By Andy Mannix
By Caleb Hannan
By Olivia LaVecchia
By CP Staff
By Aaron Rupar
By Jacob Wheeler
By Olivia LaVecchia
By Aaron Rupar
Back in February,shortly after he had submitted a budget that would hack a billion dollars out of Minnesota's Department of Health and Human Services, Governor Tim Pawlenty let his nice-guy mask slip for a moment and referred to those who would be opposing the cuts as "victims du jour." A month later, a parade of citizens delivered wrenching testimony in front of legislative committees about the chaos and suffering that would ensue as a result of Pawlenty's fiscal priorities, exposing the mean-spirited sense of privilege in the Governor's cavalier comment.
Among those who came to the capitol were three women, each attending to a child in a wheelchair. They spoke with the measured patience, quiet purpose, and attention to detail that comes from long endurance in a tragic situation. One of them, Debbi Harris, lives in Pawlenty's hometown of Eagan. She was accompanied by her chronically ill 10-year-old son Josh, who suffered from a brain hemorrhage at birth, has cerebral palsy, and, as she noted, has had "23 surgeries and countless procedures." When Josh was an infant, Harris, who has a master's in health care administration, quit her career as a technical writer to stay at home and tend to him after an inexperienced home care provider nearly killed him by pouring too much formula down a feeding tube.
Under the terms of Minnesota's Consumer Support Grant program (CSG), which provides families with cash payments so they can manage their child's health care more flexibly, Harris was able to hire a knowledgeable, compassionate woman whose own son had died from conditions very similar to Josh's. (In fact, the state's CSG program allowed Harris to hire this woman despite her lack of certification.) Josh's physician recommends that he receive 16 hours of licensed nursing care a day, but due to changes in the Harris family's insurance and a shortage of nurses, he receives just 16 hours per week. Harris does most of the round-the-clock care herself, tending to him up to 96 hours per week, while still seeing to the needs of her other two children.
Shortly after the terrorist attacks of September 11, Harris's husband Victor, a marine reservist, was called to active duty for Operation Enduring Freedom and had to leave his corporate job. "He is fiercely proud to serve our country and we, his wife and three sons, committed ourselves just as proudly to that sacrifice," Harris testified. Then she added that "Josh's future has become critically uncertain." Under the budget changes Pawlenty is proposing, the family's monthly Medicaid payments would rise from $293 to $796; cuts to the CSG program will also deprive the Harrises of an additional $7,000 a year in funding.
As much as anyone, the Harris family probably qualifies under Pawlenty's definition of "victims du jour"; which is why, after the mother's testimony, the details of their plight were of particular interest to the local media. What is ultimately most poignant about their situation, however, is not its uniqueness, but the relative commonality of their increasing hardship. Under Pawlenty's budget, thousands of Minnesota families will see their Medicaid co-payments skyrocket. The governor has also proposed funding cuts for 200 of the 239 families currently receiving assistance under the CSG program. As Harris and the two women who preceded her made horrifically clear, the program allows dedicated parents to heroically shoulder the burden of tending to their chronically ill children at home, paying themselves and trusted helpers a minimal wage. If Pawlenty's cuts are enacted, they may be forced to look for outside employment and consider funding options that provide more "skilled" nurses and require more frequent institutional care--less quality at greater expense to the state.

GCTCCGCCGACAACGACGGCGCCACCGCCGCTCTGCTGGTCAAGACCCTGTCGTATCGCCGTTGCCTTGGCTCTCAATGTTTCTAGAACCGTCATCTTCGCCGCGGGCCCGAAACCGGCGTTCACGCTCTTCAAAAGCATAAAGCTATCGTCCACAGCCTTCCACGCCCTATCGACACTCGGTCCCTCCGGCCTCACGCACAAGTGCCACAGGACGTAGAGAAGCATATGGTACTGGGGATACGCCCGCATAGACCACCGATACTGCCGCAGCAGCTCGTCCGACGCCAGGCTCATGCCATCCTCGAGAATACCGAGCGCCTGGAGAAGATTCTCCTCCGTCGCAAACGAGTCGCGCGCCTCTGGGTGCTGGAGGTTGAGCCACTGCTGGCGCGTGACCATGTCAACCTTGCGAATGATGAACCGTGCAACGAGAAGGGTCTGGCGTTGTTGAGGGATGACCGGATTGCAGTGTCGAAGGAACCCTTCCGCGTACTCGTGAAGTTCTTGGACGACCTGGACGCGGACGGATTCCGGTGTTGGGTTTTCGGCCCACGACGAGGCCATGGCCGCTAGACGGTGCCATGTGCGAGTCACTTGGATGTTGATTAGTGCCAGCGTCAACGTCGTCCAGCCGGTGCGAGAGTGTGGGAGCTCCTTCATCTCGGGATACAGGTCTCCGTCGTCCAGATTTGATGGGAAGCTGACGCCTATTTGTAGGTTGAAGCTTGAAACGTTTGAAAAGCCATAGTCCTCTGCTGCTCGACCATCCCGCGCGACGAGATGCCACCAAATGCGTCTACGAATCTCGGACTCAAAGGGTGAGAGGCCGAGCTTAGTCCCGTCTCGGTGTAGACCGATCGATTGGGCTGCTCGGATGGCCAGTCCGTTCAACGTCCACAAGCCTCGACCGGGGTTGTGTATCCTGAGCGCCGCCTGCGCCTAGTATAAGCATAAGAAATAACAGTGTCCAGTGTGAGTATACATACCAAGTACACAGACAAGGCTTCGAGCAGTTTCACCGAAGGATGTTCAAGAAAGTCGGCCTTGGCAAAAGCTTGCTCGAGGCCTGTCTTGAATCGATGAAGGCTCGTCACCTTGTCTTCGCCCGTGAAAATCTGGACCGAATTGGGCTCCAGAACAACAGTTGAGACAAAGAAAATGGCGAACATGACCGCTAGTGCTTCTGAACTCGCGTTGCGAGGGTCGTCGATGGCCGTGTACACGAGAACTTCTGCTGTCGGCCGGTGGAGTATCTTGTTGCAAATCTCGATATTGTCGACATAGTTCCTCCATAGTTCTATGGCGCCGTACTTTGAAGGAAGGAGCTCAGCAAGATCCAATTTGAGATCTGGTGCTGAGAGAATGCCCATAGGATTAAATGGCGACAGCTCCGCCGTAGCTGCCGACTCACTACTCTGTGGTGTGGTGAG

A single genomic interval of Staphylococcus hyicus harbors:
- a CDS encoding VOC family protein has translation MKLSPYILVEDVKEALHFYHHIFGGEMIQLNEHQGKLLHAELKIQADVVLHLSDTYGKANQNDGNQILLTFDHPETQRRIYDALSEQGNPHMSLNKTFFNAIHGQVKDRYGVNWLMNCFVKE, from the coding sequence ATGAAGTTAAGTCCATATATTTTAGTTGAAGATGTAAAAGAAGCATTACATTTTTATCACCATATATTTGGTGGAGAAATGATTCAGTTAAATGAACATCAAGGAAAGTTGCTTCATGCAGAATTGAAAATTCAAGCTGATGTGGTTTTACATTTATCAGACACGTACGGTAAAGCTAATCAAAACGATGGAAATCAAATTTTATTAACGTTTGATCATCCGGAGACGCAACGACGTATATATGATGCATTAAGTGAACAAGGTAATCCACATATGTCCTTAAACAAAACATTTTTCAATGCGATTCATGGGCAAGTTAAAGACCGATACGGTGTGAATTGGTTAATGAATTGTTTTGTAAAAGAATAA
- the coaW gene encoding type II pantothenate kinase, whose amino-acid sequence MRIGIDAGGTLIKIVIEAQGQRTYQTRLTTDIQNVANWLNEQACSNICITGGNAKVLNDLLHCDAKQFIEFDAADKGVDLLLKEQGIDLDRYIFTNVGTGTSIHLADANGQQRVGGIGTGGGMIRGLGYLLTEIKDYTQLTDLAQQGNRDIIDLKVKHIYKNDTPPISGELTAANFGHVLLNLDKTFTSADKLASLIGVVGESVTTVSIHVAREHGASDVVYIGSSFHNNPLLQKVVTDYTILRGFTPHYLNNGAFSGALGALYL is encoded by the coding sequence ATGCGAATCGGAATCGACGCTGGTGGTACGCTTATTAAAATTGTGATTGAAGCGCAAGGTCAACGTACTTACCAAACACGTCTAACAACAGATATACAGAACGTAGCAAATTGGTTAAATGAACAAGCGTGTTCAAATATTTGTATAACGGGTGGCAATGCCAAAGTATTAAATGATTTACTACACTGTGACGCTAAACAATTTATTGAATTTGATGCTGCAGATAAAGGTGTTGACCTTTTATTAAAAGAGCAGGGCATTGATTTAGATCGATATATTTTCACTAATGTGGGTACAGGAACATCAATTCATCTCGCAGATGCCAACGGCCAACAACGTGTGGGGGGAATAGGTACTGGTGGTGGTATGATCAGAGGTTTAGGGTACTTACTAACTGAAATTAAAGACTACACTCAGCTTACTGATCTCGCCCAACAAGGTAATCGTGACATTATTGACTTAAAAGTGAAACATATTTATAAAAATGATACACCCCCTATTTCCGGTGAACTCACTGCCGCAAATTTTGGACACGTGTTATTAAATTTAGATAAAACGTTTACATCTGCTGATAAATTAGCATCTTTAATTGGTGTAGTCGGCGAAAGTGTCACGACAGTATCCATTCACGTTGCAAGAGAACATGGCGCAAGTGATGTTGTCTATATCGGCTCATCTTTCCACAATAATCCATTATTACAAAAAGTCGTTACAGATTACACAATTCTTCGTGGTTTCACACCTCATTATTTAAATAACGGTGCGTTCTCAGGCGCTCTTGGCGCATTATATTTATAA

According to House testimony by Human Services Commissioner Kevin Goodno, the Pawlenty administration tried to fashion a budget that protected services for the most vulnerable Minnesotans, whom were defined as "children, the disabled, and the frail elderly." But since Pawlenty has stubbornly refused to back down from his campaign pledge not to raise taxes or cut funding for classroom education (which comprises about 40 percent of the overall budget), this show of conservative compassion is simply hollow rhetoric. Listen to hours of testimony and read the fine print of Pawlenty's budget, and it becomes obvious that "vulnerable Minnesotans" will be dramatically affected by cuts in funding and services. As a result, every citizen in the state will suffer from the administration's cost-shifting.
By the state's own calculations, about 68,000 people will lose their health insurance if Pawlenty's budget passes. Simple logic, backed up by a number of studies, indicates that people without insurance rarely pay for preventative programs on their own and generally interact with the health care system only when their maladies have progressed to the point where costly treatments are necessary. "Just maintaining a person's health is important," says Mark Gibson, who as a former policy advisor to Oregon Governor John Kitzhaber was instrumental in establishing a method of determining efficacy and cost-effectiveness in Oregon's seminal state-run health plan. "It gets expensive when a person's health deteriorates, and as people fall in and out of coverage, they lose ground. You look at the data coming out of national studies, it shows that people who are uninsured delay care and diagnosis and suffer both worse outcomes and more severe symptoms as a result of not being covered at that time."
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